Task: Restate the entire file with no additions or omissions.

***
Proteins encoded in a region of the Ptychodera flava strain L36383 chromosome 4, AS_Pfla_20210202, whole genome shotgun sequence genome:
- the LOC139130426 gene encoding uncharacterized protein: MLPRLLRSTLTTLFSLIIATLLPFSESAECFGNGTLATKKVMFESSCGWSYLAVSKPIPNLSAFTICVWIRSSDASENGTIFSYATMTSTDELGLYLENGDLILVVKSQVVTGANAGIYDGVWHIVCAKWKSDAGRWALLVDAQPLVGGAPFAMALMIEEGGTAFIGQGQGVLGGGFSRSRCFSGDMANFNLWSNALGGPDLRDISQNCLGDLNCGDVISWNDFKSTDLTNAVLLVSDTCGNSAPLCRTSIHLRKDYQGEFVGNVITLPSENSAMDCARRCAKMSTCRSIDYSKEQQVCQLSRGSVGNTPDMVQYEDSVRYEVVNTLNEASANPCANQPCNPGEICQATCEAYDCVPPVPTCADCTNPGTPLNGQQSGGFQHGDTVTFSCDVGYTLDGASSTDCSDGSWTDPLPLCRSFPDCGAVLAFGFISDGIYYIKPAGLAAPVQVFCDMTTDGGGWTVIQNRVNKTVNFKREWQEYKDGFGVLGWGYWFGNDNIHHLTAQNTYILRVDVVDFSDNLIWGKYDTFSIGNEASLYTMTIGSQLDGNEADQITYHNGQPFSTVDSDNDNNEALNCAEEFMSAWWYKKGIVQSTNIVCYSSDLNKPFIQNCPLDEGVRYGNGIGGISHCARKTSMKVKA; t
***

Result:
Proteins encoded in a region of the Ptychodera flava strain L36383 chromosome 4, AS_Pfla_20210202, whole genome shotgun sequence genome:
- the LOC139130426 gene encoding uncharacterized protein: MLPRLLRSTLTTLFSLIIATLLPFSESAECFGNGTLATKKVMFESSCGWSYLAVSKPIPNLSAFTICVWIRSSDASENGTIFSYATMTSTDELGLYLENGDLILVVKSQVVTGANAGIYDGVWHIVCAKWKSDAGRWALLVDAQPLVGGAPFAMALMIEEGGTAFIGQGQGVLGGGFSRSRCFSGDMANFNLWSNALGGPDLRDISQNCLGDLNCGDVISWNDFKSTDLTNAVLLVSDTCGNSAPLCRTSIHLRKDYQGEFVGNVITLPSENSAMDCARRCAKMSTCRSIDYSKEQQVCQLSRGSVGNTPDMVQYEDSVRYEVVNTLNEASANPCANQPCNPGEICQATCEAYDCVPPVPTCADCTNPGTPLNGQQSGGFQHGDTVTFSCDVGYTLDGASSTDCSDGSWTDPLPLCRSFPDCGAVLAFGFISDGIYYIKPAGLAAPVQVFCDMTTDGGGWTVIQNRVNKTVNFKREWQEYKDGFGVLGWGYWFGNDNIHHLTAQNTYILRVDVVDFSDNLIWGKYDTFSIGNEASLYTMTIGSQLDGNEADQITYHNGQPFSTVDSDNDNNEALNCAEEFMSAWWYKKGIVQSTNIVCYSSDLNKPFIQNCPLDEGVRYGNGIGGISHCARKTSMKVKA; t